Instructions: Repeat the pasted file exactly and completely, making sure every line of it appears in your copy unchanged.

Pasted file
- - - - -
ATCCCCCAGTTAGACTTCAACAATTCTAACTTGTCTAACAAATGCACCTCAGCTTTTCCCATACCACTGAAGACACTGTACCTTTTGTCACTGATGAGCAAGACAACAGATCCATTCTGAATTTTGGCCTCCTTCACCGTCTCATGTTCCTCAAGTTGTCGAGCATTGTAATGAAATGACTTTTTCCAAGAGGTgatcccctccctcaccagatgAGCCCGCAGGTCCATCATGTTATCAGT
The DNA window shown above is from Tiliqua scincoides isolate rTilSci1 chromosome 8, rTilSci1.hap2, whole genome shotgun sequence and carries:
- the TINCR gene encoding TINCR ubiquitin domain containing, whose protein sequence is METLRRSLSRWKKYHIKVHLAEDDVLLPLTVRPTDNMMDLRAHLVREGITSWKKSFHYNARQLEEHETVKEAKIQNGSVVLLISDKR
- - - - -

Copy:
ATCCCCCAGTTAGACTTCAACAATTCTAACTTGTCTAACAAATGCACCTCAGCTTTTCCCATACCACTGAAGACACTGTACCTTTTGTCACTGATGAGCAAGACAACAGATCCATTCTGAATTTTGGCCTCCTTCACCGTCTCATGTTCCTCAAGTTGTCGAGCATTGTAATGAAATGACTTTTTCCAAGAGGTgatcccctccctcaccagatgAGCCCGCAGGTCCATCATGTTATCAGT
The DNA window shown above is from Tiliqua scincoides isolate rTilSci1 chromosome 8, rTilSci1.hap2, whole genome shotgun sequence and carries:
- the TINCR gene encoding TINCR ubiquitin domain containing, whose protein sequence is METLRRSLSRWKKYHIKVHLAEDDVLLPLTVRPTDNMMDLRAHLVREGITSWKKSFHYNARQLEEHETVKEAKIQNGSVVLLISDKR